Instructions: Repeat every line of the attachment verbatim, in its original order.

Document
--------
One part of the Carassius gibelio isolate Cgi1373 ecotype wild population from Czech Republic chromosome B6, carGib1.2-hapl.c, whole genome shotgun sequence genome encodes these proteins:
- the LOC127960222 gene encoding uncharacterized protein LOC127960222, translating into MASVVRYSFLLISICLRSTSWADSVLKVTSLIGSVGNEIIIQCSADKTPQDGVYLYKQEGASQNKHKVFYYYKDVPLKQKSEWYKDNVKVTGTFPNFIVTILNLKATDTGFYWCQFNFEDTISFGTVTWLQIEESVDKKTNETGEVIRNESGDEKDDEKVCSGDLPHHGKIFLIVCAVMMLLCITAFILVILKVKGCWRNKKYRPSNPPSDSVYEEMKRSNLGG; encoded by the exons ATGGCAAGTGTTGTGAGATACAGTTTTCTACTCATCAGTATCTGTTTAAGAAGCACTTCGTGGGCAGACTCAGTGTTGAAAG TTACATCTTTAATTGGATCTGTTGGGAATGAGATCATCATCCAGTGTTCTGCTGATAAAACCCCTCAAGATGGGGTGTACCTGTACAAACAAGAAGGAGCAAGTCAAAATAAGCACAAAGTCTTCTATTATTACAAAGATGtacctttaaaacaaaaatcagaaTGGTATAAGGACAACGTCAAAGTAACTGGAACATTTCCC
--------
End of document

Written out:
One part of the Carassius gibelio isolate Cgi1373 ecotype wild population from Czech Republic chromosome B6, carGib1.2-hapl.c, whole genome shotgun sequence genome encodes these proteins:
- the LOC127960222 gene encoding uncharacterized protein LOC127960222, translating into MASVVRYSFLLISICLRSTSWADSVLKVTSLIGSVGNEIIIQCSADKTPQDGVYLYKQEGASQNKHKVFYYYKDVPLKQKSEWYKDNVKVTGTFPNFIVTILNLKATDTGFYWCQFNFEDTISFGTVTWLQIEESVDKKTNETGEVIRNESGDEKDDEKVCSGDLPHHGKIFLIVCAVMMLLCITAFILVILKVKGCWRNKKYRPSNPPSDSVYEEMKRSNLGG; encoded by the exons ATGGCAAGTGTTGTGAGATACAGTTTTCTACTCATCAGTATCTGTTTAAGAAGCACTTCGTGGGCAGACTCAGTGTTGAAAG TTACATCTTTAATTGGATCTGTTGGGAATGAGATCATCATCCAGTGTTCTGCTGATAAAACCCCTCAAGATGGGGTGTACCTGTACAAACAAGAAGGAGCAAGTCAAAATAAGCACAAAGTCTTCTATTATTACAAAGATGtacctttaaaacaaaaatcagaaTGGTATAAGGACAACGTCAAAGTAACTGGAACATTTCCC